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Interview Question: Finding min difference

Himanshu Gupta
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Joined: Aug 18, 2008
Posts: 598

Given an N arrays of size K each.. each of these K elements in the N arrays are sorted, each of these N*K elements are unique. Choose a single element from each of the N arrays, from the chosen subset of N elements. Subtract the minimum and maximum element. Now, this difference should be least possible Minimum.. Hope the problem is clear

Sample:

N=3, K=3

N=1 : 6, 16, 67
N=2 : 11,17,68
N=3 : 10, 15, 100
here if 16, 17, 15 are chosen.. we get the minimum difference as 17-15=2



This is the question someone asked at stackoverflow. I tried to understand its solution but wasnt able to. Seems like I am missing something.

Can someone help me in understanding it.

Suggested Solution:
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Madhan Sundararajan Devaki
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Joined: Mar 18, 2011
Posts: 312

My attempt as follows.









S.D. MADHAN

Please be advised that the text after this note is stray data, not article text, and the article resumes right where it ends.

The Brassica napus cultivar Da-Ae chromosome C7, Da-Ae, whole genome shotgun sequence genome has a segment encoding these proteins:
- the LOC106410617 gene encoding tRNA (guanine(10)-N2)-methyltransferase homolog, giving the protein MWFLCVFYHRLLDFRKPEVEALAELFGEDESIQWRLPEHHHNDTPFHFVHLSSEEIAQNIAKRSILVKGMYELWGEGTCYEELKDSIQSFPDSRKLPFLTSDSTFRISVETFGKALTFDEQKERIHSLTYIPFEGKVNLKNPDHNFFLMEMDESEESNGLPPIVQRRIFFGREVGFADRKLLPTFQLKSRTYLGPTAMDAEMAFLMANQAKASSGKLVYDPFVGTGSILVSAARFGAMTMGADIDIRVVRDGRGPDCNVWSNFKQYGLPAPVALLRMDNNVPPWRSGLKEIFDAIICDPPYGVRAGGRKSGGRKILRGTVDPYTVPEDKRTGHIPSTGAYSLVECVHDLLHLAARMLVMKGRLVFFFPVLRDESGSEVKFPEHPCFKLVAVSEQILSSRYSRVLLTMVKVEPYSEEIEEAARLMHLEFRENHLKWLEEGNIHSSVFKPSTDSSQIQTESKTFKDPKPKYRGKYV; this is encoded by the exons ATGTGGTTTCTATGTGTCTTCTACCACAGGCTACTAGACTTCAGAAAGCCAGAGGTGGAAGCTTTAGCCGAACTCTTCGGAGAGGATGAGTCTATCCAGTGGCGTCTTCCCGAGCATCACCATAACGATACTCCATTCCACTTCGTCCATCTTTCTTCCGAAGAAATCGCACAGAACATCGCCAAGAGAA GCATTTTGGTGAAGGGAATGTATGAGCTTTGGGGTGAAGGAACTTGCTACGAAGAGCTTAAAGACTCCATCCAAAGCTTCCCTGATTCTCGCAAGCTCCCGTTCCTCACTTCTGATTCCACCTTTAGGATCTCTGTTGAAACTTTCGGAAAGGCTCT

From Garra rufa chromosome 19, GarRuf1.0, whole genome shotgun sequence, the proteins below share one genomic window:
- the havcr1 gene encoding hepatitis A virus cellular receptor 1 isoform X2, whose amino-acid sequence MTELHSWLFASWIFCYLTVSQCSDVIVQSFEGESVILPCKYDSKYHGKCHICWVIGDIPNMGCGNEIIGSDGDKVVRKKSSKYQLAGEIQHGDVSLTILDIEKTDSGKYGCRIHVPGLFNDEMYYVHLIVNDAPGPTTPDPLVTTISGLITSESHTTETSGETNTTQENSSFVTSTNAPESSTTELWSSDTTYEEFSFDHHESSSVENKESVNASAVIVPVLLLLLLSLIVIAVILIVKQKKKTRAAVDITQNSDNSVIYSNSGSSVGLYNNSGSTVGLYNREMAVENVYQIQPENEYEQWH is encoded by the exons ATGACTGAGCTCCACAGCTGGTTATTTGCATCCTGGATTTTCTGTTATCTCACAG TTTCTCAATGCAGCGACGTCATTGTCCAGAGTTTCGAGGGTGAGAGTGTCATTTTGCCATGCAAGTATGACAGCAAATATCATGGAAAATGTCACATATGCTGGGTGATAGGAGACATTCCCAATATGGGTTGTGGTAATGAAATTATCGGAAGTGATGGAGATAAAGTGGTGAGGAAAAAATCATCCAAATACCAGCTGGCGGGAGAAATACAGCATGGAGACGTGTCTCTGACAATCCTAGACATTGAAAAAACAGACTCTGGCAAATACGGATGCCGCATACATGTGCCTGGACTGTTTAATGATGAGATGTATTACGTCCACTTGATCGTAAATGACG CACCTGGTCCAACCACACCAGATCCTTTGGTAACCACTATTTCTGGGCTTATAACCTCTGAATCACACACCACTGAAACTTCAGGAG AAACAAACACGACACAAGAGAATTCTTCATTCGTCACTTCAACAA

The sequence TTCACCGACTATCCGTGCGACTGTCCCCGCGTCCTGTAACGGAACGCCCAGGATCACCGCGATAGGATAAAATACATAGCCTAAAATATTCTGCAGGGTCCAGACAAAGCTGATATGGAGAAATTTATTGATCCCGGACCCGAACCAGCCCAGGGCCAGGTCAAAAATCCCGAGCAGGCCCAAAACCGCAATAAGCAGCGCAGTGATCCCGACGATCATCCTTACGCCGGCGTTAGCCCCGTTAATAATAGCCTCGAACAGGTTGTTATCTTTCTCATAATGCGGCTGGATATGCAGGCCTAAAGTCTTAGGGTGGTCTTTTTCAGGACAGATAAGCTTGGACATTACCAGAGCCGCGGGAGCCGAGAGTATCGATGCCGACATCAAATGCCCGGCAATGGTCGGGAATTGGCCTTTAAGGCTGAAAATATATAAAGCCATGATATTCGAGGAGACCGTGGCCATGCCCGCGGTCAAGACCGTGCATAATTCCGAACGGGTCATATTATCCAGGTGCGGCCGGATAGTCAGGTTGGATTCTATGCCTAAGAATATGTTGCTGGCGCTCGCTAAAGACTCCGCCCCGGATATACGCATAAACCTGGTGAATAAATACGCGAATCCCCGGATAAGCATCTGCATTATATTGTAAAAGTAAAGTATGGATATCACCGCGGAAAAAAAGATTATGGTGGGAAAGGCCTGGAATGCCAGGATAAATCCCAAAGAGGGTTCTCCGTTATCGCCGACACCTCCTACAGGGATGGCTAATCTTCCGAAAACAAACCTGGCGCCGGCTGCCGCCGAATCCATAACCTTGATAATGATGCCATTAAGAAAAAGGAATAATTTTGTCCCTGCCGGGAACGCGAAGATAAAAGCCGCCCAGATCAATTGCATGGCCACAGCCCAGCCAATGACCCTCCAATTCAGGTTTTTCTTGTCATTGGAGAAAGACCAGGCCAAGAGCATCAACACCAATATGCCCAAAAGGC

Not many get the right opportunity !
Himanshu Gupta
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Joined: Aug 18, 2008
Posts: 598

Can you write it in some sentences so that it becomes easy to understand that what are you doing. Also did you analyze its time complexity?
Ryan McGuire
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Joined: Feb 18, 2005
Posts: 988
    
    1
Himanshu Gupta wrote:Can you write it in some sentences so that it becomes easy to understand that what are you doing. Also did you analyze its time complexity?


If I understand correctly, in the original example it was just a coincidence that the element pulled from each array was at the same position.

For instance, if...
N1 = (15, 33, 55)
N2 = (1, 4, 17)
N3 = (9, 16, 200)

The answer would still be (15, 17, 16) for a minimum difference of 2.

Is that right, Himanshu?
Himanshu Gupta
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Joined: Aug 18, 2008
Posts: 598

ya right. The difference of the selected items (max-min) should be minimum.
Ryan McGuire
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Joined: Feb 18, 2005
Posts: 988
    
    1
Is this still an open question? The recent activity at stackoverflow has gone into some more detail to describe the idea behind the solution, including some modifications.
 
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